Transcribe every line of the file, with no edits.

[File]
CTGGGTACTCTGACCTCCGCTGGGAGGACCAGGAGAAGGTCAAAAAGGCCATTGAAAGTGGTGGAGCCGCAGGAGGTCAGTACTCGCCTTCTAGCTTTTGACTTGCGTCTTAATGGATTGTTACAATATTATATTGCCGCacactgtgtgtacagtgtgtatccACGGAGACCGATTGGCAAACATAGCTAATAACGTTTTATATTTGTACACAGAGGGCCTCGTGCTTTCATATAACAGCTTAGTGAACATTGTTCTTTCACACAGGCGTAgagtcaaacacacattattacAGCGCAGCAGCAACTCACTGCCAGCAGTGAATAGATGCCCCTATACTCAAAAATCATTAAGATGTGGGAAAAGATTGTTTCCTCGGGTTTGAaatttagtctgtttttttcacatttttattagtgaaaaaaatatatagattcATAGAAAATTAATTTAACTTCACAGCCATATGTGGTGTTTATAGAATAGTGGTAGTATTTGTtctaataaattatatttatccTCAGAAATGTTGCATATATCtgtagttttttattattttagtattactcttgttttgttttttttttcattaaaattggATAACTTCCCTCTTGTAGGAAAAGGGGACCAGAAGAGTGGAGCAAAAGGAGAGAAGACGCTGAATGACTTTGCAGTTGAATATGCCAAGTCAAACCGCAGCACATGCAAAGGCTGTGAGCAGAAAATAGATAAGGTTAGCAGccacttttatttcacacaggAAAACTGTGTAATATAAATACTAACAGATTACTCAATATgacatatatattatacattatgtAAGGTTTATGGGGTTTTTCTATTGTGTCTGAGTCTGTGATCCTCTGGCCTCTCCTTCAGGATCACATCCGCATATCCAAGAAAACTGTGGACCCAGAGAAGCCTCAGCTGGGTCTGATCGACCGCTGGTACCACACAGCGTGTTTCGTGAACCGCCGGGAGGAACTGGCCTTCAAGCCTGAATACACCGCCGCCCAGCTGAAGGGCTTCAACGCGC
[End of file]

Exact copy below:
CTGGGTACTCTGACCTCCGCTGGGAGGACCAGGAGAAGGTCAAAAAGGCCATTGAAAGTGGTGGAGCCGCAGGAGGTCAGTACTCGCCTTCTAGCTTTTGACTTGCGTCTTAATGGATTGTTACAATATTATATTGCCGCacactgtgtgtacagtgtgtatccACGGAGACCGATTGGCAAACATAGCTAATAACGTTTTATATTTGTACACAGAGGGCCTCGTGCTTTCATATAACAGCTTAGTGAACATTGTTCTTTCACACAGGCGTAgagtcaaacacacattattacAGCGCAGCAGCAACTCACTGCCAGCAGTGAATAGATGCCCCTATACTCAAAAATCATTAAGATGTGGGAAAAGATTGTTTCCTCGGGTTTGAaatttagtctgtttttttcacatttttattagtgaaaaaaatatatagattcATAGAAAATTAATTTAACTTCACAGCCATATGTGGTGTTTATAGAATAGTGGTAGTATTTGTtctaataaattatatttatccTCAGAAATGTTGCATATATCtgtagttttttattattttagtattactcttgttttgttttttttttcattaaaattggATAACTTCCCTCTTGTAGGAAAAGGGGACCAGAAGAGTGGAGCAAAAGGAGAGAAGACGCTGAATGACTTTGCAGTTGAATATGCCAAGTCAAACCGCAGCACATGCAAAGGCTGTGAGCAGAAAATAGATAAGGTTAGCAGccacttttatttcacacaggAAAACTGTGTAATATAAATACTAACAGATTACTCAATATgacatatatattatacattatgtAAGGTTTATGGGGTTTTTCTATTGTGTCTGAGTCTGTGATCCTCTGGCCTCTCCTTCAGGATCACATCCGCATATCCAAGAAAACTGTGGACCCAGAGAAGCCTCAGCTGGGTCTGATCGACCGCTGGTACCACACAGCGTGTTTCGTGAACCGCCGGGAGGAACTGGCCTTCAAGCCTGAATACACCGCCGCCCAGCTGAAGGGCTTCAACGCGC